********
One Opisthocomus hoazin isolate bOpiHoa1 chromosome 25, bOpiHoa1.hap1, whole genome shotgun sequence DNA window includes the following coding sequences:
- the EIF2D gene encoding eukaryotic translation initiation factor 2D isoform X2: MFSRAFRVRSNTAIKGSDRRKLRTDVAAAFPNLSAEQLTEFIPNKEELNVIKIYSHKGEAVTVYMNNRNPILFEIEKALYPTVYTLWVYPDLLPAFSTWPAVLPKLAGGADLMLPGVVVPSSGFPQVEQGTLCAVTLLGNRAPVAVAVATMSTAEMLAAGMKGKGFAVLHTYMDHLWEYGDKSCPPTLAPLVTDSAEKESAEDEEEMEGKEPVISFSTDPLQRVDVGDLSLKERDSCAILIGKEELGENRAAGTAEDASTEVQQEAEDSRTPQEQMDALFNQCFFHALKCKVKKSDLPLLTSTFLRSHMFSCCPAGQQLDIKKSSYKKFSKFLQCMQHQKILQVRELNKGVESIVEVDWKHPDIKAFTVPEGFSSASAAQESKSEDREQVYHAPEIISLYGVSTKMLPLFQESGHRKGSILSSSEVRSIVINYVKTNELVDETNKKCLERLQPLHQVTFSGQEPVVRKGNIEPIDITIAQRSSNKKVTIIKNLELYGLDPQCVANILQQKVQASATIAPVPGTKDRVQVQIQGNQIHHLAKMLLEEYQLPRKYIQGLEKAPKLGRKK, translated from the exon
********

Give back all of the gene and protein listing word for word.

One Opisthocomus hoazin isolate bOpiHoa1 chromosome 25, bOpiHoa1.hap1, whole genome shotgun sequence DNA window includes the following coding sequences:
- the EIF2D gene encoding eukaryotic translation initiation factor 2D isoform X2: MFSRAFRVRSNTAIKGSDRRKLRTDVAAAFPNLSAEQLTEFIPNKEELNVIKIYSHKGEAVTVYMNNRNPILFEIEKALYPTVYTLWVYPDLLPAFSTWPAVLPKLAGGADLMLPGVVVPSSGFPQVEQGTLCAVTLLGNRAPVAVAVATMSTAEMLAAGMKGKGFAVLHTYMDHLWEYGDKSCPPTLAPLVTDSAEKESAEDEEEMEGKEPVISFSTDPLQRVDVGDLSLKERDSCAILIGKEELGENRAAGTAEDASTEVQQEAEDSRTPQEQMDALFNQCFFHALKCKVKKSDLPLLTSTFLRSHMFSCCPAGQQLDIKKSSYKKFSKFLQCMQHQKILQVRELNKGVESIVEVDWKHPDIKAFTVPEGFSSASAAQESKSEDREQVYHAPEIISLYGVSTKMLPLFQESGHRKGSILSSSEVRSIVINYVKTNELVDETNKKCLERLQPLHQVTFSGQEPVVRKGNIEPIDITIAQRSSNKKVTIIKNLELYGLDPQCVANILQQKVQASATIAPVPGTKDRVQVQIQGNQIHHLAKMLLEEYQLPRKYIQGLEKAPKLGRKK, translated from the exon